Bob Van Veldhuizen and Mingchu Zhang test temperatures in a compost pile in Homer, Alaska.
Thinking about the waste left over after 2 million metric tons of fish are filleted in Alaska each year is almost painful for Dr. Mingchu Zhang.
Rather than stew about the problem, Zhang, associate professor of agronomy and soil sciences at SNRAS, cooked up a solution. Through research and testing he and his associates created a recipe for fish compost that can be used to enrich the soil and improve agricultural yield while at the same time making use of a byproduct that would ordinarily be discarded in the state’s seas or rivers.
“Using fish waste in the soil works,” Zhang said, due to the nutrient content. Nitrogen, phosphorus, potash, zinc, and copper, found in fish waste, are essential nutrients for plant growth.
While the fishing industry routinely grinds up its waste and returns it to the local water source, waste for compost doesn’t need to be processed at all. Heads, tails, and other fish parts are mixed with peat moss and allowed to heat up in the summer sun, creating an organic, inexpensive solution for gardeners. The fishermen in Homer were so supportive of the tests and pleased that they didn’t have to grind up and dispose of the waste that they even made regular deliveries of their byproducts to the farm.
With the summer warmth heating the compost piles, it took only two months to complete the process. Probes measuring the internal temperatures showed that at times the mixture was as hot as 120˚F. The only maintenance throughout the composting process is occasional turning of the mixture and sometimes adding moisture.
Working with a Homer farm called Ocean Earth in June and July of 2008, Zhang conducted field trials that demonstrated the nutritional value of the compost. Plots were tested at different ratios of compost to soil and resulting salt concentrations were measured. One of the most visible signs that the compost is useful is a photograph Zhang took of a hay field where half the crop had no compost applied and the other had a generous portion. The side with the compost turned out lush and green, while the other appeared pale and sickly.
Bob Pawlowski, director of the Alaska Fisheries Development Foundation, has been a supporter of Zhang’s research because “it’s very important we do everything we can to use seafood processing waste versus just dumping it.”
Calling this “a good environmental project,” Pawlowski said he envisions the fertilizer being useful in all areas of the state. Rural places can create community gardens and grow their own produce. In urban areas he pictures school lawns and golf courses perking up when the mixture is applied.
“The obstacles are minimal,” Pawlowski said. “On one acre you can mix 100,000 pounds of salmon waste with 400,000 pounds of peat. The yield is one million pounds of garden soil.”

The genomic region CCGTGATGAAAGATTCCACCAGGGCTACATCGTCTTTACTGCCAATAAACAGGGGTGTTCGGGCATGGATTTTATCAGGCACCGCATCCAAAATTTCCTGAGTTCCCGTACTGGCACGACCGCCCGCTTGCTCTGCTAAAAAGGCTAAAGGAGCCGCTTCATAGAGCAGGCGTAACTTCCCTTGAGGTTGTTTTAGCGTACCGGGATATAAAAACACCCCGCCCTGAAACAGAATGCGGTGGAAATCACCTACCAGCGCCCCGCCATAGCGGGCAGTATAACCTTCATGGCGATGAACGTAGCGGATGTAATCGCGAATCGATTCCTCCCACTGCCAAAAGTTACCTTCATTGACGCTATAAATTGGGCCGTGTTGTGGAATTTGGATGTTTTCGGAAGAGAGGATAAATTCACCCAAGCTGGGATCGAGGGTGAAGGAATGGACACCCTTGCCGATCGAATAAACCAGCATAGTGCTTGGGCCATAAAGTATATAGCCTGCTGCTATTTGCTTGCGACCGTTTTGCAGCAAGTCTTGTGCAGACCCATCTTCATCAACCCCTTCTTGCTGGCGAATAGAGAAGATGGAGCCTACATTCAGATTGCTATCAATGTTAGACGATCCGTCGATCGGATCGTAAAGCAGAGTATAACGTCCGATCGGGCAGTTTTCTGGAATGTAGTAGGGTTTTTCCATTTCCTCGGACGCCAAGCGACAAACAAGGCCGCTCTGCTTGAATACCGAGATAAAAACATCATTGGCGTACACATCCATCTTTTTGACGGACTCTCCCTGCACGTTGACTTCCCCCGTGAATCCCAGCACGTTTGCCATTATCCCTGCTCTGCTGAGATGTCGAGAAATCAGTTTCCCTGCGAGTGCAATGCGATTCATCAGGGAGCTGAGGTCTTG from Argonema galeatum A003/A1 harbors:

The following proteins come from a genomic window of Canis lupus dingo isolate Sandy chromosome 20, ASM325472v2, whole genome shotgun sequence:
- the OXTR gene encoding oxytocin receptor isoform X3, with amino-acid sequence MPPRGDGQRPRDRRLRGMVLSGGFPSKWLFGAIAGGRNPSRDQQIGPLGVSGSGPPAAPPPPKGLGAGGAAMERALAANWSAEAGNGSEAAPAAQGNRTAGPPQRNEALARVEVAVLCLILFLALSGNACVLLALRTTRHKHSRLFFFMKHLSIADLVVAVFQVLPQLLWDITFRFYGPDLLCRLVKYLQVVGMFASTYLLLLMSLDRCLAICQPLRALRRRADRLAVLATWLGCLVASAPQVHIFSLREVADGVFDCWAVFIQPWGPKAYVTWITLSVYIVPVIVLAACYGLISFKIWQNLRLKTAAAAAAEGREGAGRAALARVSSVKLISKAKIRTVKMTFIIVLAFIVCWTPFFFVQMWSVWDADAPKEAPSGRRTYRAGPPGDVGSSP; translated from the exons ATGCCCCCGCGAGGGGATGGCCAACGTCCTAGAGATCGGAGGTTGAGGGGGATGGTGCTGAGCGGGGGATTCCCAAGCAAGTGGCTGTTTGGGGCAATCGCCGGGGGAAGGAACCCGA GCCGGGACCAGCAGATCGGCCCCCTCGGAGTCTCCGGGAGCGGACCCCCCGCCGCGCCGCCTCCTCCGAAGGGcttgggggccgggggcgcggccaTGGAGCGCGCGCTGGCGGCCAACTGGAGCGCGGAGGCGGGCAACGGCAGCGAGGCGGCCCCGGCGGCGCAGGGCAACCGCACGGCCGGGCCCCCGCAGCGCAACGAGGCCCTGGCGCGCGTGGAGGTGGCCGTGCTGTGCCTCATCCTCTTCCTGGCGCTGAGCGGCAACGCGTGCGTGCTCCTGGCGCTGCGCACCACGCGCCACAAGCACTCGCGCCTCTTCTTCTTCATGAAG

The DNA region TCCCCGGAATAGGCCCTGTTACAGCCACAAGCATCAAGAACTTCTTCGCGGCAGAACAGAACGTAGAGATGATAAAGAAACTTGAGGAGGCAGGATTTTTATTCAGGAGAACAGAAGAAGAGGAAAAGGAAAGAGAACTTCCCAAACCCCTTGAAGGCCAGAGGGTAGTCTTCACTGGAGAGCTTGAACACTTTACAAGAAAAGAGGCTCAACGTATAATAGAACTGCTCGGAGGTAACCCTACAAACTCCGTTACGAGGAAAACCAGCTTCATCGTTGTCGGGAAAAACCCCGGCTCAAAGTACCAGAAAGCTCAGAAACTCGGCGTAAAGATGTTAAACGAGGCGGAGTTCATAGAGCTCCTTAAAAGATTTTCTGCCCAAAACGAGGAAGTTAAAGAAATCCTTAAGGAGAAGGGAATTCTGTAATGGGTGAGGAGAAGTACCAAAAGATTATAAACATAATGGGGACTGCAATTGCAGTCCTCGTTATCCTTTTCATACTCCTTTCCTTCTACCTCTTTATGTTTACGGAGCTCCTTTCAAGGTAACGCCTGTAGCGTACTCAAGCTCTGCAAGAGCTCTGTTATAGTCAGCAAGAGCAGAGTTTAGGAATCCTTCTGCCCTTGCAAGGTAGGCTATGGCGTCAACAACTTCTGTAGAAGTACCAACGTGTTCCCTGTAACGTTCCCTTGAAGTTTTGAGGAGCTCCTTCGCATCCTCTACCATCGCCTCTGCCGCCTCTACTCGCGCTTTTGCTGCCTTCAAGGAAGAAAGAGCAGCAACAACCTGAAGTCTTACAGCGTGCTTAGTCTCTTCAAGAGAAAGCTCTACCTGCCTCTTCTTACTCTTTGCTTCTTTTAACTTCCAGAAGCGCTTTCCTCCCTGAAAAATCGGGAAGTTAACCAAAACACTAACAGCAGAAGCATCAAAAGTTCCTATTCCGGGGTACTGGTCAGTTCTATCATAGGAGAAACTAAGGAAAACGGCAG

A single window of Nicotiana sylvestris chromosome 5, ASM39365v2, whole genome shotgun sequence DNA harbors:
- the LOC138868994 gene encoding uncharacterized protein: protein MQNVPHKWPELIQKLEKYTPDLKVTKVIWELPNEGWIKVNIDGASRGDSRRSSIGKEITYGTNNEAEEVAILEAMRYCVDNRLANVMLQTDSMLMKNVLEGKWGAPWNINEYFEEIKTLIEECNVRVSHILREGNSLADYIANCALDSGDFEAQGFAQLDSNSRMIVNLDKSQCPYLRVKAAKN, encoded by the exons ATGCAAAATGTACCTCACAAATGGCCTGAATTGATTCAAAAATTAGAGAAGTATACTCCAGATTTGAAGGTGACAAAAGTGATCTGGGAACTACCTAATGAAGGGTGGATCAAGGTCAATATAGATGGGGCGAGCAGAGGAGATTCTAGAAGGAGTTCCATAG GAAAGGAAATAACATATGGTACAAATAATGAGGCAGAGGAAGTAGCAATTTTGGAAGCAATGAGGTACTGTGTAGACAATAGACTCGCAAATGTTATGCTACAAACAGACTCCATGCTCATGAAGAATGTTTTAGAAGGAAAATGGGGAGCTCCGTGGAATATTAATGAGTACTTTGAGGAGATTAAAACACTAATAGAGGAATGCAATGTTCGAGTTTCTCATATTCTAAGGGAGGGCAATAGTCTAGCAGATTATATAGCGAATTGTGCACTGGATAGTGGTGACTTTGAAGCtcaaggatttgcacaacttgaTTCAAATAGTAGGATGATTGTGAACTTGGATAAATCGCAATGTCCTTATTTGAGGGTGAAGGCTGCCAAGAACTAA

He believes that down the road there could be a market for selling the product to customers in California and Arizona who would appreciate the water retention properties the compost has.
“It’s an excellent university project,” Pawlowski said. “It will be applicable throughout Alaska wherever there are peat bogs.”
Most often, regions that are tied to the fishing industry also have rich reserves of peat moss. This makes for a low-cost way to transition the waste into a valuable product. In addition to the Homer testing, experiments are being conducted in Fairbanks and Palmer. At the Matanuska Experiment Farm, Zhang’s doctoral student Jodie Anderson is using plastic containers as “cookers” to try new ways of creating fish compost. In addition to working peat moss into the fish waste, she is experimenting with cardboard and hay. “We are working toward concrete solutions,” Zhang said.
He is creating a users’ manual so farmers will know how to produce the product to an optimum blend and apply it properly. A proposal to the USDA to get fishing communities involved in the project is also in the works.
A composting workshop was taught in Dillingham in April and Zhang plans to teach a course in Fairbanks in the near future.
When making presentations about the compost project, Zhang likes to quote a poem by Ryan Bundy he found on a plaque near the shoreline in Homer.
The sea tells a story
It tells of the cycle of life
Running through the waters
Fish, spawning, dying, sinking to the ocean
Returning to the circle that engulfs life.
“That says what we do,” Zhang said.
Publications, related information, and links on composting and fisheries in Alaska:
• Indian Country Extension, Tanana Chiefs’ Conference. Webpage and links on rural agriculture and traditional knowledge in Alaska.
•Composting tips provided by UAF Cooperative Extension Service.
*Alaska Fish Byproducts Information from the State of Alaska Office of Fisheries Development